Northern Plains to push for expansion of clean energy in 2015 Legislature
Protecting landowner rights and expanding consumers’ access to clean energy, such as solar and wind, lead the list of legislative proposals that the Northern Plains Resource Council hopes to advance during the 2015 Montana Legislature. Some of the legislation already has bipartisan support. Northern Plains is a conservation and family agriculture group based in Billings.
Oil and gas priorities
“These are common sense changes in the law,” said Terry Punt, a Birney-area rancher and a member of Northern Plains Resource Council’s Oil and Gas Task Force. “A baseline water testing bill would protect landowner interests by requiring a third-party to test surface water and springs to protect the landowner in case their water is polluted by oil or gas drilling. The industry would be required to pay for the water test when it applies for a permit to drill.
“A flaring-capture bill would require the drilling company to provide a plan for capturing methane produced when drilling for oil, instead of burning off the methane in flares. For health and economic reasons, this valuable resource should not be wasted into the atmosphere. The landowner does not receive royalties and the citizens do not receive taxes when this form of finite energy is wasted.”
Baseline water testing: Would provide land and mineral owners within one mile of a proposed oil or gas well the right to have their groundwater tested by a third party before and after development. The testing costs would be paid by the drilling industry applicant.
Flaring: Would prevent waste and pollution by requiring applicants to file a gas capture plan prior to obtaining a permit, would reduce the allowable level of flaring for a single well from 100,000 cubic feet per day to 35,000 cubic feet per day, and would require the operator to pay a royalty to the mineral owner and taxes to the state on all captured gas.
Increase bonding for oil and gas wells: Would protect taxpayers by increasing Montana’s bonding requirements to no less than $60,000 for most wells, $20,000 for wells less than 2,000 feet deep drilled solely to obtain geological data, and not less than $250,000 for a multiple well bond. Operators would also be required to place $5,000 per inactive well in escrow or pay annual idle well fees ranging for $100 to $500 per well per year.
Peggy Ames Nerud’s confirmation to the BOGC: Nerud is a McCone County landowner and Northern Plains member who has been serving on the Board of Oil and Gas Conservation since her appointment by Governor Bullock in July 2013. She will need Senate confirmation to continue serving on the BOGC.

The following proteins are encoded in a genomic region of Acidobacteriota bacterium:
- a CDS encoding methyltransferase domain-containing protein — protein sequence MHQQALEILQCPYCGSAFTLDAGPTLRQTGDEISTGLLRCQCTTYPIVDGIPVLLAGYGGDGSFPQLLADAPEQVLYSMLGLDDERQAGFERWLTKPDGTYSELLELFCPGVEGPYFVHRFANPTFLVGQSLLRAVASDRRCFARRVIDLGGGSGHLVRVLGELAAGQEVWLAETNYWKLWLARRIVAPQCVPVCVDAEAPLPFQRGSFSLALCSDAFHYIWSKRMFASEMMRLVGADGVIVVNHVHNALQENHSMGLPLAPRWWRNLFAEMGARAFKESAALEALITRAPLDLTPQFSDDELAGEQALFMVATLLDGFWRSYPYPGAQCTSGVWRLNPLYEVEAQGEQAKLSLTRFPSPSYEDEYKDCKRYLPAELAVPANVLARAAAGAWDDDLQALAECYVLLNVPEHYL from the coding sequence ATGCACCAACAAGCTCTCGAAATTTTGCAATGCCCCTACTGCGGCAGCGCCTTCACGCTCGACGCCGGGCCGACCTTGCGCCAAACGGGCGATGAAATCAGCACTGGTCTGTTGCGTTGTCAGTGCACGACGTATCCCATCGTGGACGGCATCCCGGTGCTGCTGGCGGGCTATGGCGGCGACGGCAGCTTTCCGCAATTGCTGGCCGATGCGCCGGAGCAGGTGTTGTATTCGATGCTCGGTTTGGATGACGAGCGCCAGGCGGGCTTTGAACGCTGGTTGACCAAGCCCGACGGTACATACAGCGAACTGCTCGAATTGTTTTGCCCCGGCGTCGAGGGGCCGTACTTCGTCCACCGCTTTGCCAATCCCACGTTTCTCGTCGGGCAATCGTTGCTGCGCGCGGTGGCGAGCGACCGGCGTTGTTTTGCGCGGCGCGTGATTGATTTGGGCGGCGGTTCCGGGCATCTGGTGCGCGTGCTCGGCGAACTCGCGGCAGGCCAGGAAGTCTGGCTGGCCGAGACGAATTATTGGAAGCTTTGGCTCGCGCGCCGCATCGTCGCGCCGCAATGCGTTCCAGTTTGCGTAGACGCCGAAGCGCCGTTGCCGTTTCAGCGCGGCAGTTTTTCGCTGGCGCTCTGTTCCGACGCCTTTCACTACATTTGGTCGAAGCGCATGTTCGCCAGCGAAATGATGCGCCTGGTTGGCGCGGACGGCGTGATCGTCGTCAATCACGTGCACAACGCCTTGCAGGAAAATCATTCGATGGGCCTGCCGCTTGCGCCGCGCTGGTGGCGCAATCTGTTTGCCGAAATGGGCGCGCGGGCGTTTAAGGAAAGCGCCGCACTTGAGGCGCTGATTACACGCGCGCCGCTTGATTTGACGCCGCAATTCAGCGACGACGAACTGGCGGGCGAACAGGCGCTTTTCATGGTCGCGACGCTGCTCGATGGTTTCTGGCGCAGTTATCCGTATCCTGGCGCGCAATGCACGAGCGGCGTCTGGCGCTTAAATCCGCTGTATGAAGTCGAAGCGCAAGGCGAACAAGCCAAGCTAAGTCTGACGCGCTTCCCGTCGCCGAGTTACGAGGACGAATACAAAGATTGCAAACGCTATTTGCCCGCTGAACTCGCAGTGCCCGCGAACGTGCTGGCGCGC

Clean energy priorities
“We are proposing to fix the arbitrary implementations of the net-metering law that was passed 15 years ago. We know a lot more about it now,” said Ben Reed, who owns Winpower West in Billings, a Billings company that installs wind and solar power for businesses and homes. He also is a member of Northern Plains’ Clean Energy Task Force.
“We want all Montanans to have access to renewable energy, such as solar and wind. We should be given a choice in how we get our energy and not be impeded by regulatory constraints.”
Net metering applies when a home or business using renewable energy, such as solar and wind produces more power than it can use, and sells it back to the utility company or gets credit for power when they need it. The proposals do not affect rural electric co-ops.
Neighborhood net metering: Would give consumers more energy choices by allowing multiple people to invest in a large, shared renewable energy system. It allows renters, as well as property owners whose properties are not ideally situated, to make business arrangements for accessing solar energy. The proposal could also benefit people who cannot afford the upfront cost of a full installation.
“Raise the cap”: Would encourage more business investment in renewable energy systems by removing the arbitrary cap on system size.
Aggregate net metering: Would make renewable energy more accessible to farmers and ranchers by allowing them to offset multiple meters with one solar installation. Currently, the law states that a renewable energy system’s output can only be credited to one electrical meter, causing Montanans with multiple meters to pay more.
Oil and gas liquid waste disposal: Would protect soil and water by prohibiting the use of earthen pits or ponds during oil and gas development in favor of a “closed-loop system.” This would efficiently recycle circulated mud used during the drilling process, prevent fluids from coming into contact with native soils, and eliminate the need for an earthen reserve pit or pond.
Oil and gas setback requirements: Would protect rural landowners by prohibiting the drilling of an oil or gas well within 1,000 feet of surface water, water wells, or habitable buildings.
Well casing standards: Would protect groundwater by improving Montana’s well casing standards, and requiring cement integrity tests, ensuring suitable and safe conductor casings in all wells, and requiring a formation pressure integrity test when intermediate casings are needed.
Rollover net metering credits: Would allow households and businesses that generate renewable power to be fully credited for the electricity they feed into the grid. Under current law, net metered customers who produce more power than they use lose those extra credits to the utility company at the end of a year.
–Northern Plains Resource Council
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Outtagrass Cattle Co. cartoon by Jan Swan Wood for the Oct. 23, 2021, edition of Tri-State Livestock News